Divorce is one of the most exhausting and overwhelming transitions out there. Many of us don’t want to think about our finances in the best of times, so having to face a new financial reality can feel awful. And not only do you have a new normal to adjust to, but suddenly you also find yourself having to go through it alone, without a partner for the first time in a long time. No matter how savvy you are with your money, this can be a difficult adjustment.
As if having just gone through a stressful divorce isn’t enough, you now have to figure out how to get a handle on your finances. This is more than anyone should be expected to deal with, but you can try to reframe it as a great opportunity to think about your goals as a newly single person who doesn’t have to consider anyone’s else’s feelings. You can use this time to identify what you really want. Here’s a three-step process to help you get a handle on your finances:
- One benefit of being fresh out of a divorce is that you should have a pretty good sense of what you are walking away with from the marriage. You can take a look at this place you are today, and evaluate it. Understand what you have – maybe a house, some retirement funds, bank accounts; and what you owe – things like a mortgage, a car loan, credit card or student loan debt. This is a snapshot of where you are today, and is the starting point for your financial future.
- You will also need a good sense of what your post-divorce cash flow looks like. I promise it’s not as difficult as it might sound. Add up the income that you’ll be receiving on a monthly basis. That may include wages, retirement distributions, child support, spousal support, and possibly other income from rental properties, trusts, or businesses. Then go through your new expenses. If you’re still in the house you lived in when you were married, or you moved out a long time ago, it may not have many changes, but if you have major changes in your living arrangements, it could look very different. To get an idea of what your expenses will look like, it is probably helpful to go through the last few months of bank statements to see where your money actually went in real life. It’s fine to make estimates as you need to – this isn’t written in stone and you can update it as you get better information. The biggest changes you are likely to see are housing expenses (rent or mortgage) and health insurance, if you were on your spouse’s policy pre-divorce. If you don’t yet know the cost of these new expenses, do the best you can to research your options.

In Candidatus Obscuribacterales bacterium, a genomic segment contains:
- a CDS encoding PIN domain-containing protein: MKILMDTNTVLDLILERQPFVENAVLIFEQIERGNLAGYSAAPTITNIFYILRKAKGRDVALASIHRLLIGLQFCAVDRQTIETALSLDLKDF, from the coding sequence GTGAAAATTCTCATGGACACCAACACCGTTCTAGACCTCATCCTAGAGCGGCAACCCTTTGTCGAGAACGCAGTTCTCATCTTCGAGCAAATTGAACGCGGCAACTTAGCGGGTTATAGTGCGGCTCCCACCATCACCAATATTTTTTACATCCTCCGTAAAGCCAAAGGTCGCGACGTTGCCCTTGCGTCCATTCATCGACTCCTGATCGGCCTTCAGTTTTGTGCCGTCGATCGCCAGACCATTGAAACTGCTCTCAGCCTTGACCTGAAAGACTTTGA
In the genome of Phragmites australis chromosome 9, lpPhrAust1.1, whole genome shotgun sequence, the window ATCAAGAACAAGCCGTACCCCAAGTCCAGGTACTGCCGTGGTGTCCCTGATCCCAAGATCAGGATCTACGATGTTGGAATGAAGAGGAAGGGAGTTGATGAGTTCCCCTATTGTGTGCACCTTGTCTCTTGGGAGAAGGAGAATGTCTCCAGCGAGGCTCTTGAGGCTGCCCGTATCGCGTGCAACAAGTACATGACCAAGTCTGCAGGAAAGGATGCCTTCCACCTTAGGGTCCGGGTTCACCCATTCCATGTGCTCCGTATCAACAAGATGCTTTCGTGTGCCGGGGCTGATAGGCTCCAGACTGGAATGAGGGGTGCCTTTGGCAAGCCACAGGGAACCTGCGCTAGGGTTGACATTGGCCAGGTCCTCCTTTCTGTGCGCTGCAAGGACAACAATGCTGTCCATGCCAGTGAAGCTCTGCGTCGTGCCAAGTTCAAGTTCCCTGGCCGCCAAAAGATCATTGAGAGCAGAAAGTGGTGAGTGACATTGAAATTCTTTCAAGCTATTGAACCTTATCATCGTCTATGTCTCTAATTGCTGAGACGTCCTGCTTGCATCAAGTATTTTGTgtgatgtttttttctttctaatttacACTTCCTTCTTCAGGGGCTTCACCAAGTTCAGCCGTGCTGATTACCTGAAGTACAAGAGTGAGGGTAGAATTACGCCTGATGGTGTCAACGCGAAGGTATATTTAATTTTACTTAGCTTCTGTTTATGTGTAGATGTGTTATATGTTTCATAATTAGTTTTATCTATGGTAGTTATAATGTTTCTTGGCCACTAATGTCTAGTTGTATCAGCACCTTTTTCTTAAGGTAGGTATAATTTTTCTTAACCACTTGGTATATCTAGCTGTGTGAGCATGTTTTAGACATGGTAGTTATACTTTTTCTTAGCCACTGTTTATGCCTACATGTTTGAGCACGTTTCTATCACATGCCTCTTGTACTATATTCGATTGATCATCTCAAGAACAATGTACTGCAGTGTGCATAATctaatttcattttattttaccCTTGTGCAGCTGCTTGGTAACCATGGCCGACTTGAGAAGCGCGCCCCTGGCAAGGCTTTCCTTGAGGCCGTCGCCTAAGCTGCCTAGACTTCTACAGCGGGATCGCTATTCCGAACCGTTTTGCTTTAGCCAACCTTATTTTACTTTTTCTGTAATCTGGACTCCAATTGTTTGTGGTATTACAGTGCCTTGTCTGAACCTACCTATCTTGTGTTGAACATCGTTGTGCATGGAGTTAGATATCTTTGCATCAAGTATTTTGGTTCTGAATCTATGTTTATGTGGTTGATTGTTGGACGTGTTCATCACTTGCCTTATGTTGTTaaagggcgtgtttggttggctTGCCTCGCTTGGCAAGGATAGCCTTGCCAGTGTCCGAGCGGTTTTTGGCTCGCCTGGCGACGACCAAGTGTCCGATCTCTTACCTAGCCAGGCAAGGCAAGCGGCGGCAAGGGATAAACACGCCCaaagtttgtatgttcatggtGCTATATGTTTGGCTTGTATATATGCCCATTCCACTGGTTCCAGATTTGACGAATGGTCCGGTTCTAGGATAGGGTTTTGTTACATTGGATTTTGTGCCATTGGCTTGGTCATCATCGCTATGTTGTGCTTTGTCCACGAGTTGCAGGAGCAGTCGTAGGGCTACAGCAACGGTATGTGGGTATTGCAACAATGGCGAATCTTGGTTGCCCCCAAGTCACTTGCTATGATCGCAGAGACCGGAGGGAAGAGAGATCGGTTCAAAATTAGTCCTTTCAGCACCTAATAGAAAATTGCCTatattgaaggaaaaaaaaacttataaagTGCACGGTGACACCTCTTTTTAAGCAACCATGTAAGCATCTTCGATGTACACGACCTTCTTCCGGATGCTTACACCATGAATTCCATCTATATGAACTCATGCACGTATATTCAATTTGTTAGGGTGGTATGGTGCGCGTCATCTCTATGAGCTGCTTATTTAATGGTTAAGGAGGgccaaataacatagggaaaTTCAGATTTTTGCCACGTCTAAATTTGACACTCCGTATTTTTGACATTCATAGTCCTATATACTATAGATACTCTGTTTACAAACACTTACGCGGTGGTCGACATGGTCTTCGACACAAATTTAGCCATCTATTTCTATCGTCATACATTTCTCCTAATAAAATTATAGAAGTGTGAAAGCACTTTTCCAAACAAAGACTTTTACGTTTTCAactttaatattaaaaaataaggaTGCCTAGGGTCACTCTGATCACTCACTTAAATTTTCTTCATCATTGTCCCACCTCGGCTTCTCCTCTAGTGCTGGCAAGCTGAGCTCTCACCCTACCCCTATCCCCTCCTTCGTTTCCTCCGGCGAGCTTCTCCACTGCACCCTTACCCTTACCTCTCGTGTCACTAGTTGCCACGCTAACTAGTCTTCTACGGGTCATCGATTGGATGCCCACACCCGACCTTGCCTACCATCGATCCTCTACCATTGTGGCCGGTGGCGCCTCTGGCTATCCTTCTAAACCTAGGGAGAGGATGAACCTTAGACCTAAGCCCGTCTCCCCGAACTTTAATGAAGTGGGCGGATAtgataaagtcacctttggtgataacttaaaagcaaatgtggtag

It will likely be helpful for you to continue to track your expenses for at least the first few months of your new life to see how reality compares to what you expected. You don’t need to do it forever if you hate it, but it will help you to understand the dynamics of this new situation.
- The last step is to do some soul-searching. Now that you know where you stand today, and you can imagine what the next few months and years might look like, take some time to think about what you’d like your life to look like in five, ten, or twenty years. Identifying your goals can help tremendously in making financial decisions going forward.
One suggestion I always make is to not make any huge financial decisions immediately after a divorce. It’s a time that’s likely been emotionally draining and many women coming out of a divorce are not at their best decision making capacity. Typically what that means is not making a major real estate investment until you’re certain you know what you want. Renting an apartment for a year can give you the time you need to consider what you’re really looking for. Draining a retirement fund is another example of something with major consequences that can’t be undone. Take time to carefully consider your decisions, and see if you can find trusted people with whom to talk them through. If there’s no one in your personal life you would feel comfortable confiding in, you can seek out a financial professional.
There’s good news ahead: a 2019 study by Allianz Life found that the longer women have been divorced, the better they say they are doing financially. It can be a painful lesson to take charge of your finances solo, but it is often very rewarding and empowering in the long run.